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Don’t Be a Cynic

Han Solo from the Star Wars movies is probably one of the most famous cynics in the movie world (if you are not a Star Wars fan, please keep reading nevertheless—I promise I will not get too geeky here). Two of his most famous movie lines are:

“Look, I ain’t in this for your revolution, and I’m not in it for you, Princess. I expect to be well paid. I’m in it for the money.”

and

“Hokey religions and ancient weapons are no match for a good blaster at your side, kid.”

Han Solo is the lovable rogue and cynic, who represents the polar opposite of the hero of the story, Luke Skywalker. Luke is the dreamer and idealist full of hope.

This week, you have heard about the importance of hope, how to make room for it, and where to find it. Today we will be talking about the opposite: cynicism. Cynicism is rampant in today’s world, and it is the thief of hope. It is a hope killer.

I am sure you have encountered cynical people in your life. They are the ones that will focus on the mistakes made even when the team wins. They are the ones who will not let you enjoy anything. They think that hope is not worth it. They feel like they need to bring reality into every conversation. Being around someone like that is like standing under a dark cloud, and their pessimism sucks the oxygen out of your lungs.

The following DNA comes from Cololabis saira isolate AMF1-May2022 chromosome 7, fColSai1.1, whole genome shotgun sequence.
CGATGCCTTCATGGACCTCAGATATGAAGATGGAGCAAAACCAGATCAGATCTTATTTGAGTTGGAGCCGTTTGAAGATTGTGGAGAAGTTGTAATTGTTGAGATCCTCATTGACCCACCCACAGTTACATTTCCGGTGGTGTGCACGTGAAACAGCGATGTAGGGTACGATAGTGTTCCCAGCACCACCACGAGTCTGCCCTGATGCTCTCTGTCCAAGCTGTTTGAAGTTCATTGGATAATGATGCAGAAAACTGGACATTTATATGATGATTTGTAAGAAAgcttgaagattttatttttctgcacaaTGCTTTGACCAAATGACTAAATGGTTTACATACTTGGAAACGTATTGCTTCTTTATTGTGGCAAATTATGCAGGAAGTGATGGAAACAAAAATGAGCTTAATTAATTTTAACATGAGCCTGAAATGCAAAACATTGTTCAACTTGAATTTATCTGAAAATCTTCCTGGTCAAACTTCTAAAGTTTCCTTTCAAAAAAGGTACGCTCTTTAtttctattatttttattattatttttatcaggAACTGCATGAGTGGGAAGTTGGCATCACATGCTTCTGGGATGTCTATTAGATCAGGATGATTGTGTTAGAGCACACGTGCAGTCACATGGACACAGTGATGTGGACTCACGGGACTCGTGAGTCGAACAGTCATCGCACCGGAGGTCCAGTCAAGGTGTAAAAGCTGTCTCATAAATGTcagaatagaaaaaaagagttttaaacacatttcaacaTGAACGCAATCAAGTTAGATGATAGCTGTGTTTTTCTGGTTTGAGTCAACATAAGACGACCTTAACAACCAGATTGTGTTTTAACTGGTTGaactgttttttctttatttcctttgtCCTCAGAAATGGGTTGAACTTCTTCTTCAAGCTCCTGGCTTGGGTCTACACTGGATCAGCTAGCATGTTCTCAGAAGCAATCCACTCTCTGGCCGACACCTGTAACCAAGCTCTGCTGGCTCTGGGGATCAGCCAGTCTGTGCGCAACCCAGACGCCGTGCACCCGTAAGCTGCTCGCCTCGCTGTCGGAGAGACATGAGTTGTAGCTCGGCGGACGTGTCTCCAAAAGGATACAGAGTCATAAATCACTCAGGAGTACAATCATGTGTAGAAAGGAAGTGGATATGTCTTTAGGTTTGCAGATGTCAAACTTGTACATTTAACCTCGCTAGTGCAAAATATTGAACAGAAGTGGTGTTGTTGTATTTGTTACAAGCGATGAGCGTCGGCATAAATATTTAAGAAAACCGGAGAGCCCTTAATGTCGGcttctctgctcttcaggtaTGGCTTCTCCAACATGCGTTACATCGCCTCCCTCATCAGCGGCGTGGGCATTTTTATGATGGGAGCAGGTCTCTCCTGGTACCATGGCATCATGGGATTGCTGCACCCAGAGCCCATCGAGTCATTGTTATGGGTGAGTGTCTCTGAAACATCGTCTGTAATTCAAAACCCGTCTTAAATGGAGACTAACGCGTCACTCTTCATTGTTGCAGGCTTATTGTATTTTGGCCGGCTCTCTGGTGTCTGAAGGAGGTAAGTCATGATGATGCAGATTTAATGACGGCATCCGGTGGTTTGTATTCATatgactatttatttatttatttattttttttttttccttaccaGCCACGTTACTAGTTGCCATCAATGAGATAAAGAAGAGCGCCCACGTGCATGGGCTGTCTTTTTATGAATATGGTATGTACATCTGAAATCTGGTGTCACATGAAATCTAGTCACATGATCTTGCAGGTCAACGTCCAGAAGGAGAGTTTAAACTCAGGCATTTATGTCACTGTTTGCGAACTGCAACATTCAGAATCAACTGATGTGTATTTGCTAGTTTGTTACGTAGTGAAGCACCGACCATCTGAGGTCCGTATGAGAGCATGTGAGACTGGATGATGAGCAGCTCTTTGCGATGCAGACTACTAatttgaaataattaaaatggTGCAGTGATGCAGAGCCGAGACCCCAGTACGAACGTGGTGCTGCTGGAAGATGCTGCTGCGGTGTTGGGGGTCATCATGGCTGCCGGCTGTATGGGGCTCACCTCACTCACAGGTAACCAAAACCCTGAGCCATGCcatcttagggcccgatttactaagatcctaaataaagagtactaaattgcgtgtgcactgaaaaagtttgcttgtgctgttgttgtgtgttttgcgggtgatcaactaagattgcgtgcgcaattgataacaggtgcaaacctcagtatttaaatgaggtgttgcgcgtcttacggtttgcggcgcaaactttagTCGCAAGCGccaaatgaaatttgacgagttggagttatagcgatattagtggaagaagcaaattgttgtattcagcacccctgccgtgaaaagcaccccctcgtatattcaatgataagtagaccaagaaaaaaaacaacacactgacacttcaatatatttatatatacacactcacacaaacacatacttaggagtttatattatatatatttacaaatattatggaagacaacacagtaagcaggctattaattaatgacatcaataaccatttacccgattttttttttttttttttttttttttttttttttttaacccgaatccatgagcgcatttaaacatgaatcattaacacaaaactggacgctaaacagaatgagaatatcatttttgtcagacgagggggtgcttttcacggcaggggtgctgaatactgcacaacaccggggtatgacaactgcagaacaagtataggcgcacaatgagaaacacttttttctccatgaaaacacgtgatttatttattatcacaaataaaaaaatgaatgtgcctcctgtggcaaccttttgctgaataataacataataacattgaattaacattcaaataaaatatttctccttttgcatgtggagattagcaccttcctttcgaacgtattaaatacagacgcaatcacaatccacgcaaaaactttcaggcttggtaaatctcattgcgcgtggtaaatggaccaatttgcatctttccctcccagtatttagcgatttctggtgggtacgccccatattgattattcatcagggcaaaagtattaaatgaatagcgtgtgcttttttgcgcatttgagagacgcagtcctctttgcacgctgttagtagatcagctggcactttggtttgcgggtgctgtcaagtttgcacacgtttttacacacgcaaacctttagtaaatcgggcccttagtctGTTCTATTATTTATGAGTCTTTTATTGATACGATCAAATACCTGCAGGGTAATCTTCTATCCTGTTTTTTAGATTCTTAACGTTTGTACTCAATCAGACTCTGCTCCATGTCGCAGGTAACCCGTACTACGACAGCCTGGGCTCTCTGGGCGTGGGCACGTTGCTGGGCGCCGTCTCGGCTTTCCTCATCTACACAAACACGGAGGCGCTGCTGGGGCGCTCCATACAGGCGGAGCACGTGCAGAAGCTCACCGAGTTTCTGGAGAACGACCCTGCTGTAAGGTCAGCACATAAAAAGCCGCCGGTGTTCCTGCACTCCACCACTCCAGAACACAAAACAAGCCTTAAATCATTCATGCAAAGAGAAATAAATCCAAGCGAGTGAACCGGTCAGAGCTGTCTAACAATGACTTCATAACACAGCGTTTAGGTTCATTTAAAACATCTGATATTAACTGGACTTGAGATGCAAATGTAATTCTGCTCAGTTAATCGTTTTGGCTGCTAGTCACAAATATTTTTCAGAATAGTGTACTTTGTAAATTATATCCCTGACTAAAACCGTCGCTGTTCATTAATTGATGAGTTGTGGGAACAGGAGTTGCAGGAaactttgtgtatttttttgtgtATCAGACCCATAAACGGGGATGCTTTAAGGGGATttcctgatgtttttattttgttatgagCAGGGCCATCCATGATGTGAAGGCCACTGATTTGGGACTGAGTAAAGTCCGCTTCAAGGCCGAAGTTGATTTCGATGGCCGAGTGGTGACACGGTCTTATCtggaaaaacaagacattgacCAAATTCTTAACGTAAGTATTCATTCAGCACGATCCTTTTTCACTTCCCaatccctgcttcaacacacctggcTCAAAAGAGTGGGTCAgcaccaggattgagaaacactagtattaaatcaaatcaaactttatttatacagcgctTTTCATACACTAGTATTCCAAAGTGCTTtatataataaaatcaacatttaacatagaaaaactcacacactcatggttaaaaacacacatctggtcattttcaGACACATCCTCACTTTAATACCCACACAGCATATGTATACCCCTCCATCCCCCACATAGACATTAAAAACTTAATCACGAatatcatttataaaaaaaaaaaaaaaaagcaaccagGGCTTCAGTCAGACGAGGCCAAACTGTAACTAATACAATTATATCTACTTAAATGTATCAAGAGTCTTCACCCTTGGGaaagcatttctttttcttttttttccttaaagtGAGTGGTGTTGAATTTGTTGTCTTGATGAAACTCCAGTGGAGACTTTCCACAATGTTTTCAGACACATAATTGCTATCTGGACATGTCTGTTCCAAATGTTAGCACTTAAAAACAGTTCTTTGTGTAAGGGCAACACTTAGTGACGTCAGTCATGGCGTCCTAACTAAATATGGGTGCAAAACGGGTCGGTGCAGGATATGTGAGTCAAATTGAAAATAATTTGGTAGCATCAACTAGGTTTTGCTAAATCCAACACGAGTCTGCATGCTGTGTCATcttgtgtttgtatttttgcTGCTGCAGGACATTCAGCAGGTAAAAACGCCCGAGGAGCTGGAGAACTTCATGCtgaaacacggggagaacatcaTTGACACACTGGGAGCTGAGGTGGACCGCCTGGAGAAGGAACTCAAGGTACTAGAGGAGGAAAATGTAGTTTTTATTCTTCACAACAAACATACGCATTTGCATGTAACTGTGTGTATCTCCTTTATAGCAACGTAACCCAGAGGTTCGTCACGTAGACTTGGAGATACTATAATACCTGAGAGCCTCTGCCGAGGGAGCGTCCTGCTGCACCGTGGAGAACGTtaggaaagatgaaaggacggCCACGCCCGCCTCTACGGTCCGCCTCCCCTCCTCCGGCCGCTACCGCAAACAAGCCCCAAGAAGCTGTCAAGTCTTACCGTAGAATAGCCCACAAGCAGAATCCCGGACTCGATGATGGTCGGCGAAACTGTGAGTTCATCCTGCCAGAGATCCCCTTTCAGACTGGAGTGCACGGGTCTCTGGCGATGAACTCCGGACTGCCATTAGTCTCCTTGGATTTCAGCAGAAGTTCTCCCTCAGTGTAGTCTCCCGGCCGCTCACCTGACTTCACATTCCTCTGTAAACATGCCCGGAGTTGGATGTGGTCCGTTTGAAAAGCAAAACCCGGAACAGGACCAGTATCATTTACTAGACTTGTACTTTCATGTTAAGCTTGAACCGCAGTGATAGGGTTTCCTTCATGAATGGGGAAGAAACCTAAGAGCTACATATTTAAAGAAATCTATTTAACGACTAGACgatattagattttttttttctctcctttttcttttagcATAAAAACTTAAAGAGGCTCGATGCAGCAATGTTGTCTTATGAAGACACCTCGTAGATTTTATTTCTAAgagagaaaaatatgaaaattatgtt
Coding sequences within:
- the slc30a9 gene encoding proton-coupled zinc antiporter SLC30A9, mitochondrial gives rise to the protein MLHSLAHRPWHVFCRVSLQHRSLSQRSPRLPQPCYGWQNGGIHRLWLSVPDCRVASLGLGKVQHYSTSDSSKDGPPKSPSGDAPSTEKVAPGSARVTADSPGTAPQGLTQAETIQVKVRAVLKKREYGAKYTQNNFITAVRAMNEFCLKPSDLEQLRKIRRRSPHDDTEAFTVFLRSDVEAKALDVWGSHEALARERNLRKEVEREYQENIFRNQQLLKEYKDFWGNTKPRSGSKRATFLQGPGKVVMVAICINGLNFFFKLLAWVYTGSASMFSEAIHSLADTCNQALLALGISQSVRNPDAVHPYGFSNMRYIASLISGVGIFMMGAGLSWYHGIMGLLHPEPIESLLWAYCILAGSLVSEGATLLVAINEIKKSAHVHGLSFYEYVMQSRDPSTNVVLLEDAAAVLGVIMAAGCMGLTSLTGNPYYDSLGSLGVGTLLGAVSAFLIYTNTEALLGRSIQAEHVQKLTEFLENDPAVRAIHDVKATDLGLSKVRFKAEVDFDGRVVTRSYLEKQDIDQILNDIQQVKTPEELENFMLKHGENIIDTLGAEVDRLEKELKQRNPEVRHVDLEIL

Cynicism can be defined as:

  1. An inclination to believe that people are motivated purely by self-interest (skepticism).
  2. An inclination to question whether something will happen or whether it is worthwhile (pessimism).

Proverbs 13:12a

Hope deferred makes the heart sick.

It is therefore very important that we do not give into being a cynic, no matter how tempting, but instead embrace hope through forgiveness and praying.

I had to make exactly that choice recently. Someone I love very much is an addict. He has been an addict for almost two decades. It is not the kind of addiction that happens overnight, but occurred gradually and slowly built with time until he was consumed by it. He has in recent times become aware enough of his situation and even admits that he is an addict, but he is still not willing to do all the things he should be doing to get the help he needs to break free from his addiction. It breaks my heart to watch how the thoughtless and hurtful actions resulting from his addiction drive the people who truly love him out of his life.